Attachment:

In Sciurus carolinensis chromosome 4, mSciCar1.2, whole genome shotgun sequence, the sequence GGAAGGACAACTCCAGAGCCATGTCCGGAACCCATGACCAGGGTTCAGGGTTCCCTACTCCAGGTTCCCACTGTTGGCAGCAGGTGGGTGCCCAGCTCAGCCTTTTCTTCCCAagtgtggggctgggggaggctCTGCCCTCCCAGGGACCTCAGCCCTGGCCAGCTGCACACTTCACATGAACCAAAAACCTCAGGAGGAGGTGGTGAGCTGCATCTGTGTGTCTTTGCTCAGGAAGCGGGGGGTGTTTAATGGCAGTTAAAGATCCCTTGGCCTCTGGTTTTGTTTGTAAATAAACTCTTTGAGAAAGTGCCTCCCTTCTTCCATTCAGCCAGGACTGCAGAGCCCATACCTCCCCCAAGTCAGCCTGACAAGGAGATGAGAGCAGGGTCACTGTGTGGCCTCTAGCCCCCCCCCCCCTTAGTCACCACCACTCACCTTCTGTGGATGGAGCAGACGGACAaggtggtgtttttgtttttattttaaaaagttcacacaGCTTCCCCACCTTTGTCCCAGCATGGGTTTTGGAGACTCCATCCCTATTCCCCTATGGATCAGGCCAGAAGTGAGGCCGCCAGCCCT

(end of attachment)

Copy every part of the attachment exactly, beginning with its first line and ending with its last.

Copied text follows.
In Sciurus carolinensis chromosome 4, mSciCar1.2, whole genome shotgun sequence, the sequence GGAAGGACAACTCCAGAGCCATGTCCGGAACCCATGACCAGGGTTCAGGGTTCCCTACTCCAGGTTCCCACTGTTGGCAGCAGGTGGGTGCCCAGCTCAGCCTTTTCTTCCCAagtgtggggctgggggaggctCTGCCCTCCCAGGGACCTCAGCCCTGGCCAGCTGCACACTTCACATGAACCAAAAACCTCAGGAGGAGGTGGTGAGCTGCATCTGTGTGTCTTTGCTCAGGAAGCGGGGGGTGTTTAATGGCAGTTAAAGATCCCTTGGCCTCTGGTTTTGTTTGTAAATAAACTCTTTGAGAAAGTGCCTCCCTTCTTCCATTCAGCCAGGACTGCAGAGCCCATACCTCCCCCAAGTCAGCCTGACAAGGAGATGAGAGCAGGGTCACTGTGTGGCCTCTAGCCCCCCCCCCCCTTAGTCACCACCACTCACCTTCTGTGGATGGAGCAGACGGACAaggtggtgtttttgtttttattttaaaaagttcacacaGCTTCCCCACCTTTGTCCCAGCATGGGTTTTGGAGACTCCATCCCTATTCCCCTATGGATCAGGCCAGAAGTGAGGCCGCCAGCCCT